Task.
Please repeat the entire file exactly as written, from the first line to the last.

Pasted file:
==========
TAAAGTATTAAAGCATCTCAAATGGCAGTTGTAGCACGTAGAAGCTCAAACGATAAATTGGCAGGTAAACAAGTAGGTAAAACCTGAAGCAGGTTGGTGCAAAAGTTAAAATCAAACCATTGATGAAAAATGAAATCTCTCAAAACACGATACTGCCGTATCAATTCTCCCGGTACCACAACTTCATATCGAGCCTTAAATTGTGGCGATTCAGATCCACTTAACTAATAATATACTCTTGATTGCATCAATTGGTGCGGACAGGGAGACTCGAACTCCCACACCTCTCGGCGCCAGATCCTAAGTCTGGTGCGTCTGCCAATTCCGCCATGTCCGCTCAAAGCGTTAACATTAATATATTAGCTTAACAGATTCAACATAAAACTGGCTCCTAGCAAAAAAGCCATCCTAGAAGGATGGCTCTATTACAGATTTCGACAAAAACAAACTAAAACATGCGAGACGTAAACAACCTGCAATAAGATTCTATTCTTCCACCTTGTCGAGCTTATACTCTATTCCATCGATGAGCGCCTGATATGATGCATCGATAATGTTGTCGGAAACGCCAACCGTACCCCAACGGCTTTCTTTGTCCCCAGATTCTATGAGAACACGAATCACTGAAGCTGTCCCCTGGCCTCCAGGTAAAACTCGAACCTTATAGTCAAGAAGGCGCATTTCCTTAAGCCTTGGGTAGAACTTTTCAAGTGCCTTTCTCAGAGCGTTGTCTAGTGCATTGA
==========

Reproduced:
TAAAGTATTAAAGCATCTCAAATGGCAGTTGTAGCACGTAGAAGCTCAAACGATAAATTGGCAGGTAAACAAGTAGGTAAAACCTGAAGCAGGTTGGTGCAAAAGTTAAAATCAAACCATTGATGAAAAATGAAATCTCTCAAAACACGATACTGCCGTATCAATTCTCCCGGTACCACAACTTCATATCGAGCCTTAAATTGTGGCGATTCAGATCCACTTAACTAATAATATACTCTTGATTGCATCAATTGGTGCGGACAGGGAGACTCGAACTCCCACACCTCTCGGCGCCAGATCCTAAGTCTGGTGCGTCTGCCAATTCCGCCATGTCCGCTCAAAGCGTTAACATTAATATATTAGCTTAACAGATTCAACATAAAACTGGCTCCTAGCAAAAAAGCCATCCTAGAAGGATGGCTCTATTACAGATTTCGACAAAAACAAACTAAAACATGCGAGACGTAAACAACCTGCAATAAGATTCTATTCTTCCACCTTGTCGAGCTTATACTCTATTCCATCGATGAGCGCCTGATATGATGCATCGATAATGTTGTCGGAAACGCCAACCGTACCCCAACGGCTTTCTTTGTCCCCAGATTCTATGAGAACACGAATCACTGAAGCTGTCCCCTGGCCTCCAGGTAAAACTCGAACCTTATAGTCAAGAAGGCGCATTTCCTTAAGCCTTGGGTAGAACTTTTCAAGTGCCTTTCTCAGAGCGTTGTCTAGTGCATTGA